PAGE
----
A day after oil prices spiked, they turned around and plunged. The net effect was small: +$2.49 on Friday, -$2.87 on Monday (although at this hour oil continues to plunge, down another $1.50). This volatility is still preferable to the inexorable advance of the prior couple of weeks, but by my read unless front Crude comes back to close below $106.50 or so, the uptrend is still in place.
To really deflate energy, or commodities markets in general, the dollar is going to get up off of the mattress. But on Friday it dropped to lows not seen since 2009, and another 1% or so would put the 2008 post-war lows within sight.
For all that people complain - legitimately - about the fact that the steady expansion of the money supply has steadily eroded the value of the dollar against real assets, but the currency has not devalued appreciably relative to the other major currencies over a long period of time because all other central banks have been doing the same thing.
However, if the ECB is actually serious about their hawkish stance, this could be changing. While some Fed officials talk the talk, they're the back benchers: Kocherlakota, Fisher, etc. The votes that matter, however - mainly Bernanke's but seconded by Dudley and Yellen (the Vice-Chair is actually probably less important a voice than the President of the NY Fed, at least historically), continue to sound dovish chirps. Dudley this morning was warning that we shouldn't overreact to rising inflation. Oil's setback today notwithstanding, I suspect we haven't seen the highs of commodities nor the lows of the dollar yet.
That being said, the food fight on Capitol Hill was temporarily suspended on Friday night just barely in time to avert a technical shutdown of the government. I say "temporarily" suspended since the big fights are still ahead with the negotiation over the lifting of the debt cap next month and the 2012 budget yet to come.
So, in the meantime, we can again become amused at the antics on the Continent. Two great headlines today were provided by our friends across the pond. One was "Political Fights, EU Bailout Fatigue Could Unravel Portugal's Massive Bailout Deal" http://www.google.com/hostednews/canadianpress/article/ALeqM5g_NYGWTNiJxZVL-20Z0AzO8Vh8hw?docId=6532193 describing how the fact that Portuguese political factions are not in complete agreement about the bailout deal complicates the negotiations. The other, less immediate but more interesting at some level because it breaks the tacit agreement not to talk about how much better off certain countries in the EU might be if they weren't part of the EU, was "Italy Threatens to Quit EU Over Lack of Help on Immigration." That Bloomberg headline isn't available online as far as I can tell, but the important content was confirmed in this New York Times story: http://www.nytimes.com/2011/04/12/world/europe/12italy.html Italy's interior minister, Roberto Maroni, uttered the fateful words - "I wonder if it makes sense to stay in the European Union." It isn't Maroni's decision, but it is a good reminder that despite how unified people are in Brussels, there is widespread discontent with the Union among those bearing the consequences of the ministerial decisions.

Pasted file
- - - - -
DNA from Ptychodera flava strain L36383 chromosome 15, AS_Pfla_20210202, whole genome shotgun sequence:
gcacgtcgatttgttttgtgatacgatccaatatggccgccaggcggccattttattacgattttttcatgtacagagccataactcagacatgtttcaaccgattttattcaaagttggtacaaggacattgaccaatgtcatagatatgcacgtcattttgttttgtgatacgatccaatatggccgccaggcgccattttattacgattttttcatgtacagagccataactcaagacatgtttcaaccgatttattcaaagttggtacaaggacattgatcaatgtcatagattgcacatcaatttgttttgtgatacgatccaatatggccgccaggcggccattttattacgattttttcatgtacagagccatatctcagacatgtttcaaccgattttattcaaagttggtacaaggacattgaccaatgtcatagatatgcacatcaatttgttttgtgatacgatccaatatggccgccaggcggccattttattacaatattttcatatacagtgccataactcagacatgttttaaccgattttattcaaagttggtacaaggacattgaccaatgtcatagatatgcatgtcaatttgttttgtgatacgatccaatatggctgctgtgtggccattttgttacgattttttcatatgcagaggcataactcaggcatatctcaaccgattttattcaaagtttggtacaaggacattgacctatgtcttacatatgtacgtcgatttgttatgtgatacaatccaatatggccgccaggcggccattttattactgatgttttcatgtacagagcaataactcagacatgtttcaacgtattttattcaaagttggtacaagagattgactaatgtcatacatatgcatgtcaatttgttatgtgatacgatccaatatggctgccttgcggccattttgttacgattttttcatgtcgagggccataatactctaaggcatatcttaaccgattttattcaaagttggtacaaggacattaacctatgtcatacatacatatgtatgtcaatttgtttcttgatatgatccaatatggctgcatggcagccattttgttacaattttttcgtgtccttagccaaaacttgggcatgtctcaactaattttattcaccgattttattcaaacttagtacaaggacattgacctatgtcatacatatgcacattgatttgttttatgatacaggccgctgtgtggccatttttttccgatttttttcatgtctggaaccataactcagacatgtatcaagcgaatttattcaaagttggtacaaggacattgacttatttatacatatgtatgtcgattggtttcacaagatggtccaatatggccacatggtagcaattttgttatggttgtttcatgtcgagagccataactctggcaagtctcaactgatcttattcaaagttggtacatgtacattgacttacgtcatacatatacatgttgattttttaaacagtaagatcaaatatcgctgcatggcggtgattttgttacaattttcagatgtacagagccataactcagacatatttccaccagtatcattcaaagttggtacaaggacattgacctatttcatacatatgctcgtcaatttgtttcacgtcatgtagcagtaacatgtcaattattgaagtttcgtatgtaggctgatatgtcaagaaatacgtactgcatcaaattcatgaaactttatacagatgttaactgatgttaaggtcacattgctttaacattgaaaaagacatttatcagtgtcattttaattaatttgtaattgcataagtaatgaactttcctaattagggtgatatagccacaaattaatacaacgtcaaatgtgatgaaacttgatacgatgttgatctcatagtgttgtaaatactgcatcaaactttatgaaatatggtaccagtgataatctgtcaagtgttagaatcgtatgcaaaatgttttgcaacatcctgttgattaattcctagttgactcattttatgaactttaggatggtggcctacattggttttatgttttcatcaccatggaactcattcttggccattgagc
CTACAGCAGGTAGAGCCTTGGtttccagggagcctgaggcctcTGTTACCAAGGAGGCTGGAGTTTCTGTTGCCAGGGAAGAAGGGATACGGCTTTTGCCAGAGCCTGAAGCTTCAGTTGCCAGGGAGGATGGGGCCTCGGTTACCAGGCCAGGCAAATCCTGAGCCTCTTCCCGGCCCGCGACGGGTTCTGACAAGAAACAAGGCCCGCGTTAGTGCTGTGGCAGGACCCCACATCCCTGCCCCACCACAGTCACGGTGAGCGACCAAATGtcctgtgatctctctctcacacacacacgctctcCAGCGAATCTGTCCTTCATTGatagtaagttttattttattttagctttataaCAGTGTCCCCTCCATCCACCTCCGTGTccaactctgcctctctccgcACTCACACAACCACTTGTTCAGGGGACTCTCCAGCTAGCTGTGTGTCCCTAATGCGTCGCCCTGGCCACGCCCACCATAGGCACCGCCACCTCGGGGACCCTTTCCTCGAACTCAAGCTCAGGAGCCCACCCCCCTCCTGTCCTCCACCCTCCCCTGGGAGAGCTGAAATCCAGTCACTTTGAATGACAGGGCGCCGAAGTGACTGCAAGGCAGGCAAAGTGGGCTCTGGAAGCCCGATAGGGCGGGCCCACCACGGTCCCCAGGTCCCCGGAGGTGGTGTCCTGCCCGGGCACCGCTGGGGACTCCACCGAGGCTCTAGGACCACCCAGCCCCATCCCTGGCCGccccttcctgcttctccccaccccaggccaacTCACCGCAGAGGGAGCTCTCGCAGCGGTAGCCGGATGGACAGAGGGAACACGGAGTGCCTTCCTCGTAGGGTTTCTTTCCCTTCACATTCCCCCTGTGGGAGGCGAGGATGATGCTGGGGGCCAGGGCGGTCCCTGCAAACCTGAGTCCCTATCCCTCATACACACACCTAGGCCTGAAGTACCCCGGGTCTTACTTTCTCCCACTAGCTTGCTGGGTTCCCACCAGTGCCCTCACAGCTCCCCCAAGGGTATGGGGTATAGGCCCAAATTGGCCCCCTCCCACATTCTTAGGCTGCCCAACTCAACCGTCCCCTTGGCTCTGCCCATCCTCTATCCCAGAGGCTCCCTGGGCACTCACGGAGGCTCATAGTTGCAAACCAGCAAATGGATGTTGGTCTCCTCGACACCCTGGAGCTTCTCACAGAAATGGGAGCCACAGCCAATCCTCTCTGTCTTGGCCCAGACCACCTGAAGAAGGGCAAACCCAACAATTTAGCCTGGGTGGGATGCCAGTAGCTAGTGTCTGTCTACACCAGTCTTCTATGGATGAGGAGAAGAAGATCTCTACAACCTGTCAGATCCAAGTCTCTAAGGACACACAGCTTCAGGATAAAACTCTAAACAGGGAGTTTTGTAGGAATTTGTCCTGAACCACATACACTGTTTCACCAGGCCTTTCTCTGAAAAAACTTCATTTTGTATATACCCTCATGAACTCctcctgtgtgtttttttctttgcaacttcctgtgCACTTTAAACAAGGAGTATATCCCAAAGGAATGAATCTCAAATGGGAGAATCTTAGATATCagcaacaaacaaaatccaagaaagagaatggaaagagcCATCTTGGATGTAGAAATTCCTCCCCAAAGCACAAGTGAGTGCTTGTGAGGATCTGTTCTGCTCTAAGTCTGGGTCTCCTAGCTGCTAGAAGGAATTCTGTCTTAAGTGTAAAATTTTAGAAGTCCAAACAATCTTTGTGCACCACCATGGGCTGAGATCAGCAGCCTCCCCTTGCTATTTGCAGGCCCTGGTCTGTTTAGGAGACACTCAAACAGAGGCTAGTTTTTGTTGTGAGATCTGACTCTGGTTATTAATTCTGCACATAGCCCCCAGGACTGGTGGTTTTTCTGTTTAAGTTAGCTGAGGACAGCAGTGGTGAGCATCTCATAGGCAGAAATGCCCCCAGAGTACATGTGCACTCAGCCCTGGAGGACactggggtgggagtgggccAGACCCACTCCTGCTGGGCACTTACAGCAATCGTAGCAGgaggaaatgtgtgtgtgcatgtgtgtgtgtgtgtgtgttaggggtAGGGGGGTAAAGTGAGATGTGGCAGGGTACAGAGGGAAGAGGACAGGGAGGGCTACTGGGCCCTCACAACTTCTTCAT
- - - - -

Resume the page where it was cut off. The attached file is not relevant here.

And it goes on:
Now, that doesn't necessarily mean the Euro is doomed. Indeed, if the periphery countries were to exit the Euro then it is in the long run probably good for the Euro. However, in the nearer-term this would create a lot more uncertainty about the unit. Personally, I think the long-run prospects for the EU are dim, but I still favor the uncertain outcome in that currency over the more-certain, but more negative, circumstances of the dollar.
So, we have food fights within the EU, within the U.S. Congress, recently within the energy futures markets, and in the Fed itself between the increasingly-vocal hawks and the still-solid doves. Perhaps these are not as dramatic as the live-fire fights in Libya and those threatened elsewhere, but market-wise these battles are starting to be fought in public and this can be unsettling for markets.
In a way, the economy's success over the last year has been the sire of some of these battles. In a crisis atmosphere, conflicts are submerged; when the crisis recedes the muttering becomes audible again. (This is sort of the flip side of Buffett's maxim that "it's only when the tide goes out that you learn who has been swimming naked." For it's only when the tide comes back in that you learn which of the shipwrecked crew was ticked at the others.) Maybe this is one more reason - to be added to "valuation" and "proximate completion of QE2" that stocks are having problems breaking above February's high.
There is no economic data on Tuesday, but Dudley, Hoenig, and Fisher will be on the tape in that order.